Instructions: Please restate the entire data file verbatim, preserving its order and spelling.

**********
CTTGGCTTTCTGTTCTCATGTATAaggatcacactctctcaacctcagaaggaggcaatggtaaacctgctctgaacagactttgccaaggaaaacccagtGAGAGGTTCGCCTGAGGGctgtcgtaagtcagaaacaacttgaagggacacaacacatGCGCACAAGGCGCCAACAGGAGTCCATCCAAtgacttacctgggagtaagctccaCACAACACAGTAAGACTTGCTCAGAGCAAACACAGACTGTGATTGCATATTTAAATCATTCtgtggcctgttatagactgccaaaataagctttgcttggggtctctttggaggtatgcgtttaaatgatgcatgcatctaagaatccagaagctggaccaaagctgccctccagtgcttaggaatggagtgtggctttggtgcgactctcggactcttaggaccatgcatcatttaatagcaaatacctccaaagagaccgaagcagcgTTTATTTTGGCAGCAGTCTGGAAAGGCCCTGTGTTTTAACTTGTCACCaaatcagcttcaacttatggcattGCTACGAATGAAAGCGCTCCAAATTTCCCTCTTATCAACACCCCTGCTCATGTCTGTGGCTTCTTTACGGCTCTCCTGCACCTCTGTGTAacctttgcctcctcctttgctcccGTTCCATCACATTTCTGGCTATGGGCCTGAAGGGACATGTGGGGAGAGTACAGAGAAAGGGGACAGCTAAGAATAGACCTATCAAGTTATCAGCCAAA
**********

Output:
CTTGGCTTTCTGTTCTCATGTATAaggatcacactctctcaacctcagaaggaggcaatggtaaacctgctctgaacagactttgccaaggaaaacccagtGAGAGGTTCGCCTGAGGGctgtcgtaagtcagaaacaacttgaagggacacaacacatGCGCACAAGGCGCCAACAGGAGTCCATCCAAtgacttacctgggagtaagctccaCACAACACAGTAAGACTTGCTCAGAGCAAACACAGACTGTGATTGCATATTTAAATCATTCtgtggcctgttatagactgccaaaataagctttgcttggggtctctttggaggtatgcgtttaaatgatgcatgcatctaagaatccagaagctggaccaaagctgccctccagtgcttaggaatggagtgtggctttggtgcgactctcggactcttaggaccatgcatcatttaatagcaaatacctccaaagagaccgaagcagcgTTTATTTTGGCAGCAGTCTGGAAAGGCCCTGTGTTTTAACTTGTCACCaaatcagcttcaacttatggcattGCTACGAATGAAAGCGCTCCAAATTTCCCTCTTATCAACACCCCTGCTCATGTCTGTGGCTTCTTTACGGCTCTCCTGCACCTCTGTGTAacctttgcctcctcctttgctcccGTTCCATCACATTTCTGGCTATGGGCCTGAAGGGACATGTGGGGAGAGTACAGAGAAAGGGGACAGCTAAGAATAGACCTATCAAGTTATCAGCCAAA